Chess Notation and Fool's Mate

Chess Notation and Fool's Mate

Apr 5, 2017, 9:09 PM |

Chess notation (aka scorekeeping) is required of players during chess tournament play. The immediate practical purpose of this is to allow refs to reference the players' moves in the case a dispute arises over the board, allow a player to prove three-fold repetition in the case of a draw (and 50 move rule), and lets players to review their games later.

Algebraic notation is the form of chess notation used. uses this method. Checkmate is #, check is +, castling kingside is o-o and castling queenside is o-o-o. You should understand from examples on how the rest works.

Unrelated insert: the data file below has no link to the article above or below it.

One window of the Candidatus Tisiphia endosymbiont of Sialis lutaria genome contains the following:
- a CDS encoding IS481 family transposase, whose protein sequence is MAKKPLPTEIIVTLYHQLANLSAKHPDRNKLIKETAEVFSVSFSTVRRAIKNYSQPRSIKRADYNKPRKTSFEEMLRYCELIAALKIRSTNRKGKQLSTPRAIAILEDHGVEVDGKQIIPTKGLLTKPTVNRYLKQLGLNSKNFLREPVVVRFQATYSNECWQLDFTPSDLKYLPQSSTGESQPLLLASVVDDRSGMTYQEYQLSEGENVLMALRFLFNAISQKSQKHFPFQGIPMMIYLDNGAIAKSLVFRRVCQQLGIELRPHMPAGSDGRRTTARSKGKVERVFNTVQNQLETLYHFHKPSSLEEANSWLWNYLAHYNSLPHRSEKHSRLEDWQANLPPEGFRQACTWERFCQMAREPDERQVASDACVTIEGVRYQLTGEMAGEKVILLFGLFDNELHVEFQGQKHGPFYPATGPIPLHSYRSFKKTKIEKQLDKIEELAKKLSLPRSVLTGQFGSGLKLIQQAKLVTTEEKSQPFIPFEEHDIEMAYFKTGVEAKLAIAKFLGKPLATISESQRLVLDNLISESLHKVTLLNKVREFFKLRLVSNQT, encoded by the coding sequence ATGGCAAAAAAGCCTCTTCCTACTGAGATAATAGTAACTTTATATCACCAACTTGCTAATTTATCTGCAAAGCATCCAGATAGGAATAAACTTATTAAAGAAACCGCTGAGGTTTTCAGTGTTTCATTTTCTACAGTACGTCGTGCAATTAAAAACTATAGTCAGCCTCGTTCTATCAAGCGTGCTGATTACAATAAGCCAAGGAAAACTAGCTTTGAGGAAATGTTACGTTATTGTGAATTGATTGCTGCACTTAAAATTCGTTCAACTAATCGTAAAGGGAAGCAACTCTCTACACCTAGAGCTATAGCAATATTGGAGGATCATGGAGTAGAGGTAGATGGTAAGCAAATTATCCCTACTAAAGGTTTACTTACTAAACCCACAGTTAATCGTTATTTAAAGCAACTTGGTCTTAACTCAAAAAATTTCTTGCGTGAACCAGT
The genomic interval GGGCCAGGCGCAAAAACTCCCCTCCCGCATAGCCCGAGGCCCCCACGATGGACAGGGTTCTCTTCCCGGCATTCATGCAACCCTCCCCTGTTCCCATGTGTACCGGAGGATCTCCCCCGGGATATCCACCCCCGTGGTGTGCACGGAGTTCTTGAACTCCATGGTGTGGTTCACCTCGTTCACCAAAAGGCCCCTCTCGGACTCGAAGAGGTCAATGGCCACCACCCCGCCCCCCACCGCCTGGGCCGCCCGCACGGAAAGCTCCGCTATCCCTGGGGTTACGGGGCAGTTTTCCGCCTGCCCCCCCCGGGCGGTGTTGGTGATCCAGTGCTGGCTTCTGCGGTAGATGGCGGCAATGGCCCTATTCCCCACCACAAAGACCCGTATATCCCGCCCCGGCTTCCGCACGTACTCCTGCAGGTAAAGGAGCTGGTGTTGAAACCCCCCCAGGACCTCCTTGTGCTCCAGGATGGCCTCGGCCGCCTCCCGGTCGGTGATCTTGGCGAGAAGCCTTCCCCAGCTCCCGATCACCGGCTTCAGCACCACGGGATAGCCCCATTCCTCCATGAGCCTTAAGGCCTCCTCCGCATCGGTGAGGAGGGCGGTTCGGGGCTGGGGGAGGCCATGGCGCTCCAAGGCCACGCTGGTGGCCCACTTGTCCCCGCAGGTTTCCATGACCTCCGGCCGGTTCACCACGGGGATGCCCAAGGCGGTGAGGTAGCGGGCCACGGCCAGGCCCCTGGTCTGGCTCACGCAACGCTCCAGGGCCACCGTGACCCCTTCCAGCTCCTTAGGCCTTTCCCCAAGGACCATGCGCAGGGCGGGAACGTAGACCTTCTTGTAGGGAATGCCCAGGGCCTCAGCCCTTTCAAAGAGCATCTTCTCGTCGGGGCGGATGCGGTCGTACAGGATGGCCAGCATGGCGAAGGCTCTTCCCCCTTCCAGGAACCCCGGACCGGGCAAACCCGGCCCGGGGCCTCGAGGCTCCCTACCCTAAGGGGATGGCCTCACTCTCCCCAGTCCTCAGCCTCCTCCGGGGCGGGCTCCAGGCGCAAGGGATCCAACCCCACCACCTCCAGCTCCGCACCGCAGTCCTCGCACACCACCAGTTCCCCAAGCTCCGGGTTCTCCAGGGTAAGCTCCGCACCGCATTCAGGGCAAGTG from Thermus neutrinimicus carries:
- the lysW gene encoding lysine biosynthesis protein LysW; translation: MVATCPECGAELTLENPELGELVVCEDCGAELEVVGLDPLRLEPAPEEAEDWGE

Example game for you to see notation in action for certain moves.

Find the winning move in what is known as Fool's Mate.
Here is a game that shows how the position on the board may be reached. You'll note that this checkmate got its name from the fact that your opponent will need to practically walk into it.

Here are some other variants of it where you use the Fool's Mate motif. Find the winning moves.
Your neighbor said you get $4,000 if you beat him in under 3 moves.
You know you only have one chance, go for it.